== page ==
Saturday, August 13, 2011

A Little of This....

At week's end, some random observations from an admittedly odd man (when your own daughter refers to you as "Autism Adam" in a vain attempt to explain you to family and friend alike that particular shoe fits quite well, I assure you).

I did not understand from whence it came and I know not for certain what caused it to depart but the rash/poison ivy/infection that had bedeviled me for the better part of a month has finally departed. While I hope I never have reason to seek his services again, if you ever find yourself troubled by a medical issue dermatological then seek the wisdom of Dr. Eisenberg. He shall not do wrong by you. He is a Cornell guy after all. And much like the only other Cornell guy I know, he is top-notch. Although in fairness to Dr. Eisenberg I doubt he possesses the encyclopedic knowledge of movies that Chris does....or his love of Star Tavern pizza. But then again, few do.

In case you remain at a loss to understand why exactly monkeys, chimps (and all of our primate cousins) hurl their feces through the bars of their cages at us humans on the other side when we do the walk-by in the zoo, perhaps these two examples of human behavior will serve to enlighten, inform and illuminate.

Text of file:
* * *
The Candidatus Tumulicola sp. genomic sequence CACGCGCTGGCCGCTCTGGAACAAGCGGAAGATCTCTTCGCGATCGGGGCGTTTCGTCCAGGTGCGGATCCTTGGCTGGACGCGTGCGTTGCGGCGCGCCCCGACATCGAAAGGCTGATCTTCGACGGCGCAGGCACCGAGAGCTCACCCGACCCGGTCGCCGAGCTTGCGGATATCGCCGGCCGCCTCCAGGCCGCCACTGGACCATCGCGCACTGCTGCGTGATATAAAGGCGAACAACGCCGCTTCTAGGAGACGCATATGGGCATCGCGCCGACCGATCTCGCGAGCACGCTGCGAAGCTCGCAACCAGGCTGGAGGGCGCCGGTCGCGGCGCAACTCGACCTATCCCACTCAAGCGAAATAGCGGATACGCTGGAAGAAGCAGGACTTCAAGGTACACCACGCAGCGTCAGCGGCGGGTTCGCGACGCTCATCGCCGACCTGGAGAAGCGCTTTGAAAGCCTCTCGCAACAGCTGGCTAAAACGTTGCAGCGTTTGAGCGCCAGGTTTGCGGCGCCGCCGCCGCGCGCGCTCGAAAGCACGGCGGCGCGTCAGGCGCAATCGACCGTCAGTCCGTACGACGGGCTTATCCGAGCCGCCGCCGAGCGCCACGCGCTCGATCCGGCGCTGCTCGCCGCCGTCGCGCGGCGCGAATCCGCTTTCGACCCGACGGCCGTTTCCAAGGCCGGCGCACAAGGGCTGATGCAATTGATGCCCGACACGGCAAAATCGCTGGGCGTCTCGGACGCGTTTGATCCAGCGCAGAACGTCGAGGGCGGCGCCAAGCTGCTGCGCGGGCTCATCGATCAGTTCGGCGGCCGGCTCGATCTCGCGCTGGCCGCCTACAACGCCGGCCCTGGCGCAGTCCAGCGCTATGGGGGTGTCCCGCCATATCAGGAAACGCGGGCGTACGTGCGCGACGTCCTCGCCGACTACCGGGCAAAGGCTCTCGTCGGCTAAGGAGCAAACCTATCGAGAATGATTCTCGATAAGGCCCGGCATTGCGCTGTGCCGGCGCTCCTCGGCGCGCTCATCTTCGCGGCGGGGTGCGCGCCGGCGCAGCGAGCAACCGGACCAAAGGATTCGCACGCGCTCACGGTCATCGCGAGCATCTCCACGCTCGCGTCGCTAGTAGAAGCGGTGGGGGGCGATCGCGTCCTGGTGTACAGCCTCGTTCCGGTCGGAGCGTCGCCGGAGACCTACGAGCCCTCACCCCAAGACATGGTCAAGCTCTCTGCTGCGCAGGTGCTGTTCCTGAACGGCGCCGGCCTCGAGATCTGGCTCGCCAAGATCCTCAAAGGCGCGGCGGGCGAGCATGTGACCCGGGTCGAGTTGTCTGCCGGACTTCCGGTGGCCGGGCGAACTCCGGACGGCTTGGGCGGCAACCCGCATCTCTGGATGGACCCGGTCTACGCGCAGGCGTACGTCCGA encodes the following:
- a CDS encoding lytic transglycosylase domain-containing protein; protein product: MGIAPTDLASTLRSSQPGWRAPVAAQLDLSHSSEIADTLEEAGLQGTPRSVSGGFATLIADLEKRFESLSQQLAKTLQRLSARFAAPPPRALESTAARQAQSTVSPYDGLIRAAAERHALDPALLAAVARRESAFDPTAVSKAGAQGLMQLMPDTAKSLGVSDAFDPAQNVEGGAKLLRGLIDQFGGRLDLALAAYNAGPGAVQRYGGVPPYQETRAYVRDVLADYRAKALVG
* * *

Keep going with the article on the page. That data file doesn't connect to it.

Exhibit A: Robert Vietze. While flying JetBlue cross-country young Mr. Vietze apparently mistook the leg of a sleeping 11-year-old girl for the bathroom and pissed on her. In his defense, he claimed that the EIGHT in-flight cocktails he had been served impaired his vision and his aim. Kudos to JetBlue. Nice to know that in addition to DirectTV at every seat, one can get liquored up on one of their planes regardless of whether he is of legal drinking age. And better still is the fact that Vietze is not your run of the mill 18 year-old miscreant. No sir. He is a young star in the U.S. Ski Program and an Olympic hopeful. Where was spontaneous, inappropriate urination as an Olympic event when I was 18? All we got was synchronized swimming. Rumor has it that while both the USOC and JetBlue initially considered him a favorite for the Gold Medal, the USOC rustled around in its box of "things rarely used" and found its spine. As of Friday, Jean Claude PeePee was a "former" Olympic hopeful. Perhaps he can wrangle an invite to the closing ceremonies. Rumor has it he can extinguish the Olympic Flame from five rows away.